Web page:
difficult to enforce and it's presenting
See ENFORCEMENT, Page 9

Food prices down, gas and heating oil up
WASHINGTON (AP) - Wholesale cent boost in prices at the wholesale At the White House, press secretary ths and 1.2 per cent in January.
food prices declined in April for the first level. Jody Powell found "welcome news" in
time in eight months, but not enough to MEANWHILE, an increase in overall food prices figures but forecast "OVERALL THE pace of inflation is
offset hefty prices increases in other exports more than offset an eight per "several months of bad news" on prices still too high," said Lyle Gramley, a
products such as gasoline and home cent rise in oil imports and helped lower generally. member of the president's Council of
heating oil, the government said the nation's trade deficit to $6.2 billion "THERE IS reason to believe that the Economic Advisers.
yesterday. in the first three months of the year, the worst of the bad news on food, at least, "It should moderate as the economy
As a result, wholesale prices in April Commerce Department said. It was the is behind us," Powell said. slows down later this year. At the same
rose 0.9 per cent, the Labor Department lowest quarterly deficit in more than AFL-CIO President George Meany time, we know we are dealing with a
reported. two years. said the figures "are only an indication long-term problem and it will take us a
It was the smallest rise so far this The first quarter deficit compared of the gloomy inflation picture for the long time to get it in hand."
year, but still far in excess of the rate with a deficit of $6.4 billion in the final months ahead if the administration is Whilesale food prices, which have
needed to pull inflation below 10 per three months of 1978, and was only- successful in its efforts to decontrol been rising since September, fell 0.3 per
cent. The April increase, if continued slightly more than half of the $11.9 gasoline and crude oil prices." cent in April.
for a year, would produce an 11.5 per billion deficit in the first quarter of last The April rise followed increases of THE DROP likely will be seen in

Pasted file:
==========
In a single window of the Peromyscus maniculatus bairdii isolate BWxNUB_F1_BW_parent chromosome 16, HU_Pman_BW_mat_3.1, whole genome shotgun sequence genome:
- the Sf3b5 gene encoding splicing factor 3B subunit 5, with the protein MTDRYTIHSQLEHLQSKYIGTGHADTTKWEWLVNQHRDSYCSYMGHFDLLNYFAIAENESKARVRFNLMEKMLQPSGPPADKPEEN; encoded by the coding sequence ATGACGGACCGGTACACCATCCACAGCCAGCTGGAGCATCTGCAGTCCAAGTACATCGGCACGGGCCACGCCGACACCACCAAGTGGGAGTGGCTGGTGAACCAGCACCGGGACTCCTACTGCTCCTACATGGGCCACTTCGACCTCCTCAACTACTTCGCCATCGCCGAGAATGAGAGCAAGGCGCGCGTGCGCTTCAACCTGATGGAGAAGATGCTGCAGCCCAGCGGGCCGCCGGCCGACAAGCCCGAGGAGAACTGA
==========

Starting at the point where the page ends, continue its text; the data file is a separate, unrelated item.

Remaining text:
year. one per cent in the two preceding mon- See FOOD, Page 9
-to a
MSU's cement dill Happenings . . . astromoner for the University's Exhibit Museum
It's kosher, it'sbright green, and it's cement. It's .. begin at 8:30 a.m. at the Chrysler Center on Jim Loudon, entitled, "December's Venus In-
the "KosherDill,"' a 17-foot 27-pound canoe built by North Campus, where the College of Engineering vasion: First Report" in Aud. 3, MLB. .. the
Michigan StateUniversity(MSU) engineering and the Industrial Development Division of the Ecology Center of Ann Arbor's recycling station
sicigntratrae niestyeek T e hinertg University Institute of Science and Technology will hours have been changed. The station will be open
students for a race next week in Toledo, Ohio. Marty peeta"auatrn eerhAtvte
Phillips, president of the MSU chapter of the pesna "Manufacturing Resahe 0aActivities on Fridays and Saturdays from 9:30 a.m. until 4:30
American Society of Civil Engineers, said construc- lso a ene e p.m. only... DRUG-HELP, Inc., is interviewing
tion of the canoe gives students a chance to apply tension Service will sponsor a conference called volunteers during the next three weeks. Call 994-
the skills which they have learned in the classroom. "curren Isuesrin Voctional-Technia HELP to arrange for an appointment.
The tudntsstared.wor on he essl lat fll, Education," at the Briarwood Hilton . .. at 3 p.m.,
The students started work on the vessel last fall, noted Ann Arbor historian Wystan Stevens will con-
and just last week they broke the mold, painted the duct an architectural tour of the city. Meet at the In- On the outside
boat and padded its inside. "We had a riot building ternational Center in Room 18, if you've already
this canoe," said Jan Cote, an MSU honor student signed up for transportation ... The University Old Sol will make an appearance today, warming
from Bloomfield Hills. "We'll have a great time at Astronomical Film Festival kicks off its tenth year the temperatures to the mid-50s. It'll be a little win-
the races." UPI reports the students said they plan of free programs at 7:30 p.m. with a film on Venus dier than yesterday, though, and the low will dip to
to get "pickled" after the race. and a lecture by festival director and staff the mid-30s.